Angel Seafood filed the injunction with the Australian Securities and Investments Commission and asked ASX to delist its shares from the market close yesterday.
Shareholders will be paid $0.20 per Angel share, the company’s highest share price since January 2020, just before the coronavirus pandemic.
The $32 million acquisition was supported by more than 98 per cent of shareholders at the June 10 scheme meeting before its approval by the Federal Court on Monday.
The Port Lincoln-based company has oyster leases on the Eyre Peninsula at Coffin Bay, Cowell and Haslam and sold a record 1.6 million oysters worth $1.3 million in April thanks to a strong Easter period.
Brisbane-based Laguna Bay launched its takeover bid in December, following the launch of Angel’s three-pillar growth strategy in 2020, which aims to increase production to 20 million oysters a year.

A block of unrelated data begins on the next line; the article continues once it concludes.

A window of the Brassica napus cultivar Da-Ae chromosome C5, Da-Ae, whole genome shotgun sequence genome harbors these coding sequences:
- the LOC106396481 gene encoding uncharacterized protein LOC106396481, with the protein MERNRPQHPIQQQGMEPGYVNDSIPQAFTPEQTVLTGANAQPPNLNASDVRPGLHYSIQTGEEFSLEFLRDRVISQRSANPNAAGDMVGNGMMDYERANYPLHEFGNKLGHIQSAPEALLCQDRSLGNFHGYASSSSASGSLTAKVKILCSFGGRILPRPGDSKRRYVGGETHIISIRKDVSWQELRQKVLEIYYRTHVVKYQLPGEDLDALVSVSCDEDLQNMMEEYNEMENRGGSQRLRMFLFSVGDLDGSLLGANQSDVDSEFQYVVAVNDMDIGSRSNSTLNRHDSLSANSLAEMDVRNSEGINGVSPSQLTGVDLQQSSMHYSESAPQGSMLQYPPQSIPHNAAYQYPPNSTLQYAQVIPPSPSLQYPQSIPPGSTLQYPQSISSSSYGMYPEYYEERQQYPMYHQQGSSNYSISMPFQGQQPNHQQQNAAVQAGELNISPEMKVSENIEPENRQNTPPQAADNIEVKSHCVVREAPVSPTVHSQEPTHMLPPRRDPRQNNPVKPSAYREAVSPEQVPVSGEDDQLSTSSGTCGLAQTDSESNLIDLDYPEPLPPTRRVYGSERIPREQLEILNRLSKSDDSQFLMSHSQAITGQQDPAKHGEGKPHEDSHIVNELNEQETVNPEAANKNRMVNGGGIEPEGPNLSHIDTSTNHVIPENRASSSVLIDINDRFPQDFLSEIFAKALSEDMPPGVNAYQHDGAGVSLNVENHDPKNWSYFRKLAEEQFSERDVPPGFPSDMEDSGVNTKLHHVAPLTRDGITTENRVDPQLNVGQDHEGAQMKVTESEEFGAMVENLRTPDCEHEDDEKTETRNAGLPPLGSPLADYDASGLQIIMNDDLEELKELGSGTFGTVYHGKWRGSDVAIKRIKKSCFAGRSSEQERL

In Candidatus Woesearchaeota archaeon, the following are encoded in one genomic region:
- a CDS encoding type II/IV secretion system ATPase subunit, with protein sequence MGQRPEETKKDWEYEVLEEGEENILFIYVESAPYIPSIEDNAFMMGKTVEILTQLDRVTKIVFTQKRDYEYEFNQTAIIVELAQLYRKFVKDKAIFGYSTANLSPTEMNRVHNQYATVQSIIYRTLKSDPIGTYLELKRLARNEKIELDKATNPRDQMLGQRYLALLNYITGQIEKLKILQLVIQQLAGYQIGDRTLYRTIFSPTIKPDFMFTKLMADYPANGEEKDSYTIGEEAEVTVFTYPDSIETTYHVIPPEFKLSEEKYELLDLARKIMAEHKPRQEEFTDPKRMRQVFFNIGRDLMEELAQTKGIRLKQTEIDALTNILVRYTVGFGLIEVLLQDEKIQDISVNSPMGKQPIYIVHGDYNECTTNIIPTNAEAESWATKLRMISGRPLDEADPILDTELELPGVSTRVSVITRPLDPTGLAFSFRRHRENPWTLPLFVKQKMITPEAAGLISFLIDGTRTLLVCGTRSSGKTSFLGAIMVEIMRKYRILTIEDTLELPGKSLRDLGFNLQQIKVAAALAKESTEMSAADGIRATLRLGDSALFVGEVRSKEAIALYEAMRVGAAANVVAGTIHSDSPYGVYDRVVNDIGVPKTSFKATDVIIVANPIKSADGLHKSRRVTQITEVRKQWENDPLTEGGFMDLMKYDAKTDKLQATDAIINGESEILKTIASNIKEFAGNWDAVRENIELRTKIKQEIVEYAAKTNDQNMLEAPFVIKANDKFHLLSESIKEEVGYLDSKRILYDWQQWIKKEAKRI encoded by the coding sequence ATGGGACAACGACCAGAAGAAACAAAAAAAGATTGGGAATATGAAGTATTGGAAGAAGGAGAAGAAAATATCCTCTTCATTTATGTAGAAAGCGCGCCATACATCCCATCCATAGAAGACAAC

Angel’s founder and CEO, Zac Halman, retains a significant proportion of his shareholding and remains involved in the business.
Listed on the Australian Stock Exchange in 2018, Angel Seafood has grown from a South Australian family business to become the state’s largest certified organic and sustainable producer of Pacific oysters.
Angel reported record sales of $8.4 million in 2021 despite a four-week shutdown due to an illness outbreak in the run-up to Christmas that cost him more than $1.7 million in lost sales and refunds.
The company mainly sells oysters to the domestic market through wholesale, commercial, retail and restaurant channels, with some exports to Asia.
Angel Seafoods Chairman Tim Goldsmith told the company’s AGM on May 25 that shareholders should support the plan according to Laguna Bay.
“While the result is not what we expected when we first listed, both the independent board committee and the independent expert concluded that the scheme is in the best interest of Angel shareholders,” he told the AGM.
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